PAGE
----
The UW also plans on hosting a program funded by the National Science Foundation and the Washington Research Foundation to recruit BIPoC Ph.D. students into faculty positions, while also creating faculty search committees with implicit bias training that could affect the hiring process. With these programs in place, the UW “expects to attract more Black and BIPOC faculty to apply for our positions.”

The next issue was the demand to increase the diversity requirement for graduation. UW students currently must take three credits “that focus on sociocultural, political, and/or economic diversity of the human experience at local, regional or global levels.” BSU previously called the three credit standard “embarrassingly low” for a university that emphasizes the importance of diversity. 

Cauce and Richards said they will encourage the faculty senate in charge of setting graduation requirements for all three UW campuses “to take up this challenge.” 

“We support a re-examination of the diversity requirement with the goal of both increasing the number of credits required and giving it a clearer focus on BIPOC populations, systematic inequalities, and social justice,” the letter reads. 

In addition to discussing funding Black registered student organizations (RSOs), the letter then addressed the demand of increased funding for the American ethnic studies department (AES) and to officially make African American studies a major (it is offered currently only as a minor). BSU claims the department is underfunded compared to other disciplines because most students only take AES classes to fulfill the three credit diversity requirement, but that it “is essential to shaping the minds of students to be more open minded and accepting.”

Cauce and Richards wrote that they are launching a search for an assistant professor of African American Studies, which will start this quarter, and that increased student interest will increase hirings in the AES department. 

“We respect the autonomy of the American Ethnic Studies department and the College of Arts and Sciences to make the determination as to whether an African American studies major is desirable or feasible,” they said.

Next, the letter concerned the demand of removing any monuments or statues of racist figures from campus, primarily the George Washington statue, which a student-driven petition has described as “the glorification of a slave owner.”

This demand was emphasized over the summer in UW BLM’s month-long art installation at the George Washington statue, in which BIPoC students and community members were invited to create resistance-inspired art around the figure to advocate for its removal. Although Cauce never officially addressed the concern, UW facilities took down the art from the statue nearly every day of the event.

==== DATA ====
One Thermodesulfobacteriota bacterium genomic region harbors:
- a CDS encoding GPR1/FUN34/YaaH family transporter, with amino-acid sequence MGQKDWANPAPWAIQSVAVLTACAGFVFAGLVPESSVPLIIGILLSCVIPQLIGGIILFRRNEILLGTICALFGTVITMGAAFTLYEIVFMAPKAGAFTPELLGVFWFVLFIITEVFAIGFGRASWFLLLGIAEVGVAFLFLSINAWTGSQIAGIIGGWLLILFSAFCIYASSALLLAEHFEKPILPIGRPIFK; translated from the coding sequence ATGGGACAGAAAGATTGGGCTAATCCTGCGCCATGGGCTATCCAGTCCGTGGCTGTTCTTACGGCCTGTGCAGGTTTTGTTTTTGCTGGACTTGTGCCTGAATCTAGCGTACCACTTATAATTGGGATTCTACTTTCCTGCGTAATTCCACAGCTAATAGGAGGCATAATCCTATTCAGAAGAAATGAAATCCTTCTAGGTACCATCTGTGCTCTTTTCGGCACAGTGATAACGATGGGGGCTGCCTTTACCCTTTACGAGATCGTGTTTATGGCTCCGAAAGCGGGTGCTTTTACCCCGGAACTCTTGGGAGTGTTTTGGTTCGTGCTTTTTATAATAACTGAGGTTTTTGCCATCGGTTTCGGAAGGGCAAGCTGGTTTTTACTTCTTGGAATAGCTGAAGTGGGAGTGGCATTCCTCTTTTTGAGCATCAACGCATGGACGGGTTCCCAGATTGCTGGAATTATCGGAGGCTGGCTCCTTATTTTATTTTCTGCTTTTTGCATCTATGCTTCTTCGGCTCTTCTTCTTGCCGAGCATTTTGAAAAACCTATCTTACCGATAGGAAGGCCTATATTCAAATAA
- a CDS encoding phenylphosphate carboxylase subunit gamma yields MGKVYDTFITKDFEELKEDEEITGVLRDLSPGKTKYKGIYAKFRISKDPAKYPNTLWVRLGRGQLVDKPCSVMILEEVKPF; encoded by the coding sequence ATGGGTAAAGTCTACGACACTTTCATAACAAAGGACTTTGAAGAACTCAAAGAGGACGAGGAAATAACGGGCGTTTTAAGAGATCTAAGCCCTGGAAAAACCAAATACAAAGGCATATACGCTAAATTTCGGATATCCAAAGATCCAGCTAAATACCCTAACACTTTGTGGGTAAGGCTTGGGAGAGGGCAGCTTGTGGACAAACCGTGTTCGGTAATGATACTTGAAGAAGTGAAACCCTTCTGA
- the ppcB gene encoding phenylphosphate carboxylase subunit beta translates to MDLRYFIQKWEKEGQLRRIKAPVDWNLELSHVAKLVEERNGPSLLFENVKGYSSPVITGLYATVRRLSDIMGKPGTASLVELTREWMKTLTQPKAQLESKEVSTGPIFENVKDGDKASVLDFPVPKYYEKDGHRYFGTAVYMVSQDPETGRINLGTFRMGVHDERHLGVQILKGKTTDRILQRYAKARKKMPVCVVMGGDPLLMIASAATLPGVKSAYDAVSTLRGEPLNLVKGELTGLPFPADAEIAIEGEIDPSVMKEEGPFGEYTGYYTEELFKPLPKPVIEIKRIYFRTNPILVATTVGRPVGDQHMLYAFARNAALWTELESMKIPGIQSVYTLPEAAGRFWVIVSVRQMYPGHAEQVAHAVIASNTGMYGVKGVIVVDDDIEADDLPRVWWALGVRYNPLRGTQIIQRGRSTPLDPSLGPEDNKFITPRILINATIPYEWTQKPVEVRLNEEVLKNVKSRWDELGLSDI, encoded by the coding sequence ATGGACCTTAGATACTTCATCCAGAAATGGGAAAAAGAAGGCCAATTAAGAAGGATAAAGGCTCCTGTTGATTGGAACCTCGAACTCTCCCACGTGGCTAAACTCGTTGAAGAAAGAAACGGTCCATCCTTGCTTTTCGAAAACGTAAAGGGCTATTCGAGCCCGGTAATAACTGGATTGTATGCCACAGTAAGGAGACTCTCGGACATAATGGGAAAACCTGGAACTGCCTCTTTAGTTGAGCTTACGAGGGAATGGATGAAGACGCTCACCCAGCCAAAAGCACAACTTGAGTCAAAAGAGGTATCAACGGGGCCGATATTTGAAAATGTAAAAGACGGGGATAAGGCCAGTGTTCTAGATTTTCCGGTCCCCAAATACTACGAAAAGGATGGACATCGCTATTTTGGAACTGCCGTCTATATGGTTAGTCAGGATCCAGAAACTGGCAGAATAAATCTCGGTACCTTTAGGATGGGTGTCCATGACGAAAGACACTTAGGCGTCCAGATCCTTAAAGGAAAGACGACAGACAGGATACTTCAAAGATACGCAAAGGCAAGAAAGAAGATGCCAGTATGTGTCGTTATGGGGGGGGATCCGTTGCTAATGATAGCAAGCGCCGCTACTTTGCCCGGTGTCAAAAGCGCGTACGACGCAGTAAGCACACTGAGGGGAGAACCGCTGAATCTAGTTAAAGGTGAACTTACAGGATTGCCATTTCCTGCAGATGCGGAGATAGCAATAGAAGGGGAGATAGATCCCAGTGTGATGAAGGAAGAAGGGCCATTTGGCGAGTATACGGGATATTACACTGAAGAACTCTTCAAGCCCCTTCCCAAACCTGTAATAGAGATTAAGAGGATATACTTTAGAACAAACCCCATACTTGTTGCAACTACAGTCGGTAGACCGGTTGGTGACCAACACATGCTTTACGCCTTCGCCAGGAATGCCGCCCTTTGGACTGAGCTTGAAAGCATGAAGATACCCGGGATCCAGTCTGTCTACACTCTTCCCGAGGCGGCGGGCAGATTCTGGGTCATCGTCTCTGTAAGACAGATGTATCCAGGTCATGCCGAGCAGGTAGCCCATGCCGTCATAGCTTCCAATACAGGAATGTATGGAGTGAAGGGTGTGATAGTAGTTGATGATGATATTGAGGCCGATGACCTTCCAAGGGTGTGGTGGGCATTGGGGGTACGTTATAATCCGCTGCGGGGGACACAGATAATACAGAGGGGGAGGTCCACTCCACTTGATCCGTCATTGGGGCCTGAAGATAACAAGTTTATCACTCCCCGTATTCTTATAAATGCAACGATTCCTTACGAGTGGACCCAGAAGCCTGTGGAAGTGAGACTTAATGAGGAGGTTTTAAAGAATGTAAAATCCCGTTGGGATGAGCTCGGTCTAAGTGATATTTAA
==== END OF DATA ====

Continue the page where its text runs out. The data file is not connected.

Cauce and Richards said they were forming a task force to re-examine what the school’s statues and figures represent and how they shape the campus environment, stating that they will expect to conclude their analysis on how to move forward by the end of winter quarter. 

A commission of faculty members also suggested adding a plaque to the Washington statue that gives context to his life and acknowledges his role as a slave owner. 

The final issue addressed in the letter was the demand to increase funding for mental health resources for all UW students.

“Student’s mental health can be severely affected by stress from classes, multiple obligations, and personal life problems,” a BSU Instagram post read. “In addition to these stressors, constant experiences with racism, discrimination, colorism, microaggressions, etc. also contribute to a lot of mental health issues in Black students.” 

With BSU demanding funding for more affordable on-campus mental health services and hiring more Black therapists, the UW has said it has made “considerable progress” in mental health programming in the past year. Cauce and Richards noted that they have merged Hall Health Mental Health and the student Counseling Center to make it easier for students to access needed services, and are launching a 24-hour counseling service for students studying remotely, offered in six different languages.

“We have much work to do. We will no doubt encounter obstacles along the way, but together I have faith in our community to lead the way to the day we can honestly say ‘and liberty and justice for all,’” Cauce and Richards wrote to end the letter.

Before officially responding to the UW’s letter, BSU is opening the floor for all of its members for their input, telling their Instagram followers to look out for updates within the coming weeks.

Reach reporter Maya Tizon at Twitter: @mayacruz_